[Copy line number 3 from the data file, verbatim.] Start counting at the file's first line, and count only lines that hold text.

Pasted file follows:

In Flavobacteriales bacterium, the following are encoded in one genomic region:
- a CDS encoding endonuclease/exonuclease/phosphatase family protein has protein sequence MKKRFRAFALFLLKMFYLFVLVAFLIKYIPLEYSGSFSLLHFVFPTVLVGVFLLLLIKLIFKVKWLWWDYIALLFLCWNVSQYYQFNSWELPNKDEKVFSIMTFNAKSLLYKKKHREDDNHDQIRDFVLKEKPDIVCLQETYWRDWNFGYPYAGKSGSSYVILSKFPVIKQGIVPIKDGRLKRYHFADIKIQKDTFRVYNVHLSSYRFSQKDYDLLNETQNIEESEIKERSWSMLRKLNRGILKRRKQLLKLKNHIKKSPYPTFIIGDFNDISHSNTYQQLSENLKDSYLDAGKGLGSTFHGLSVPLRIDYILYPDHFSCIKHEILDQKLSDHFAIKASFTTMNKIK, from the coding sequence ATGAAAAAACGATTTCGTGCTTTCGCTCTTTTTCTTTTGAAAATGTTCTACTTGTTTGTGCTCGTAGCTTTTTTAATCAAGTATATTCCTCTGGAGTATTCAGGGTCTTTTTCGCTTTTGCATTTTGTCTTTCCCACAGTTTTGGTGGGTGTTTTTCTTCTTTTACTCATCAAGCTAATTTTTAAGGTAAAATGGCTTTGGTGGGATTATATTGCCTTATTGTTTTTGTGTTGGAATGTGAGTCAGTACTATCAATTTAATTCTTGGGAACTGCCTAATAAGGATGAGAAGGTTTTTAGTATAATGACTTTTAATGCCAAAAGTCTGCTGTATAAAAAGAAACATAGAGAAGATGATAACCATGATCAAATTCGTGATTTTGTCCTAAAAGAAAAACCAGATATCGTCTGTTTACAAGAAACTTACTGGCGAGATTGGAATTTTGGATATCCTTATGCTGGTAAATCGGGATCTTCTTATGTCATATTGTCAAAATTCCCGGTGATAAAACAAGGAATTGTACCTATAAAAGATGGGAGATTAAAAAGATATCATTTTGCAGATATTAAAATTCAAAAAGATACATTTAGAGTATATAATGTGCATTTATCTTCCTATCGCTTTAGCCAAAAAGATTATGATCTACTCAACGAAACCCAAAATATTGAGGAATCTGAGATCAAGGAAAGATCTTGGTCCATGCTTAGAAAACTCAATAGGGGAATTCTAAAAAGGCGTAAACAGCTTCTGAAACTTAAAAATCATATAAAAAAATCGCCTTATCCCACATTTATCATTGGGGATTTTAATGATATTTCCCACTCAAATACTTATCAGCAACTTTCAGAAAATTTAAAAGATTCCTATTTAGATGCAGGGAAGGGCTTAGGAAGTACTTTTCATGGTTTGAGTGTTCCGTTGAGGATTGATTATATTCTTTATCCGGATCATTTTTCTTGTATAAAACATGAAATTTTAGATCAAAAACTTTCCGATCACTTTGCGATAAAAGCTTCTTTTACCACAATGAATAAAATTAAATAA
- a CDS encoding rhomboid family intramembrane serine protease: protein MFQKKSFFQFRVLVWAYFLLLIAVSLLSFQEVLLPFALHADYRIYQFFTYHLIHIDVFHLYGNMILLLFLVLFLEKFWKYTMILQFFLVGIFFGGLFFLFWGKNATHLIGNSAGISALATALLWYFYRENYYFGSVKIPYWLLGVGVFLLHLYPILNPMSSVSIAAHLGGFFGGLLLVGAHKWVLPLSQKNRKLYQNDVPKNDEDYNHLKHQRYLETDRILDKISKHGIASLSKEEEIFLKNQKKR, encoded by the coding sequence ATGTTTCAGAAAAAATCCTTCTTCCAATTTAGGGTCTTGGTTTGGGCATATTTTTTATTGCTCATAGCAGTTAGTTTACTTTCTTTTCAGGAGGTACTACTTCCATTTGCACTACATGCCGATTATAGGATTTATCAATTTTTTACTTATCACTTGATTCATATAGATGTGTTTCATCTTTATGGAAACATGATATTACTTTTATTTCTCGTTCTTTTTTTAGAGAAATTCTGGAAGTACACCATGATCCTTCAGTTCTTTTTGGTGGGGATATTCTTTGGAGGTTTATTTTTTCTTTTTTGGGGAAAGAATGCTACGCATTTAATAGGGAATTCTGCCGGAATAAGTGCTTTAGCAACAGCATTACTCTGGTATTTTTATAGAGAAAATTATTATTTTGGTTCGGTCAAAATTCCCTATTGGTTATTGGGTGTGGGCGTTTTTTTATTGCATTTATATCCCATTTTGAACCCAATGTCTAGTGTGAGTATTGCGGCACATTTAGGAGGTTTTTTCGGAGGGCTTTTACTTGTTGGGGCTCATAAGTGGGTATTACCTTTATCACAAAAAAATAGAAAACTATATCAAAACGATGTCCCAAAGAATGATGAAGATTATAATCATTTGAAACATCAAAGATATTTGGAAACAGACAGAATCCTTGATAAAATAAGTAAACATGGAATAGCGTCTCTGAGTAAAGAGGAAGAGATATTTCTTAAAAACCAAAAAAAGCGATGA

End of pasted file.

- a CDS encoding rhomboid family intramembrane serine protease: protein MFQKKSFFQFRVLVWAYFLLLIAVSLLSFQEVLLPFALHADYRIYQFFTYHLIHIDVFHLYGNMILLLFLVLFLEKFWKYTMILQFFLVGIFFGGLFFLFWGKNATHLIGNSAGISALATALLWYFYRENYYFGSVKIPYWLLGVGVFLLHLYPILNPMSSVSIAAHLGGFFGGLLLVGAHKWVLPLSQKNRKLYQNDVPKNDEDYNHLKHQRYLETDRILDKISKHGIASLSKEEEIFLKNQKKR, encoded by the coding sequence ATGTTTCAGAAAAAATCCTTCTTCCAATTTAGGGTCTTGGTTTGGGCATATTTTTTATTGCTCATAGCAGTTAGTTTACTTTCTTTTCAGGAGGTACTACTTCCATTTGCACTACATGCCGATTATAGGATTTATCAATTTTTTACTTATCACTTGATTCATATAGATGTGTTTCATCTTTATGGAAACATGATATTACTTTTATTTCTCGTTCTTTTTTTAGAGAAATTCTGGAAGTACACCATGATCCTTCAGTTCTTTTTGGTGGGGATATTCTTTGGAGGTTTATTTTTTCTTTTTTGGGGAAAGAATGCTACGCATTTAATAGGGAATTCTGCCGGAATAAGTGCTTTAGCAACAGCATTACTCTGGTATTTTTATAGAGAAAATTATTATTTTGGTTCGGTCAAAATTCCCTATTGGTTATTGGGTGTGGGCGTTTTTTTATTGCATTTATATCCCATTTTGAACCCAATGTCTAGTGTGAGTATTGCGGCACATTTAGGAGGTTTTTTCGGAGGGCTTTTACTTGTTGGGGCTCATAAGTGGGTATTACCTTTATCACAAAAAAATAGAAAACTATATCAAAACGATGTCCCAAAGAATGATGAAGATTATAATCATTTGAAACATCAAAGATATTTGGAAACAGACAGAATCCTTGATAAAATAAGTAAACATGGAATAGCGTCTCTGAGTAAAGAGGAAGAGATATTTCTTAAAAACCAAAAAAAGCGATGA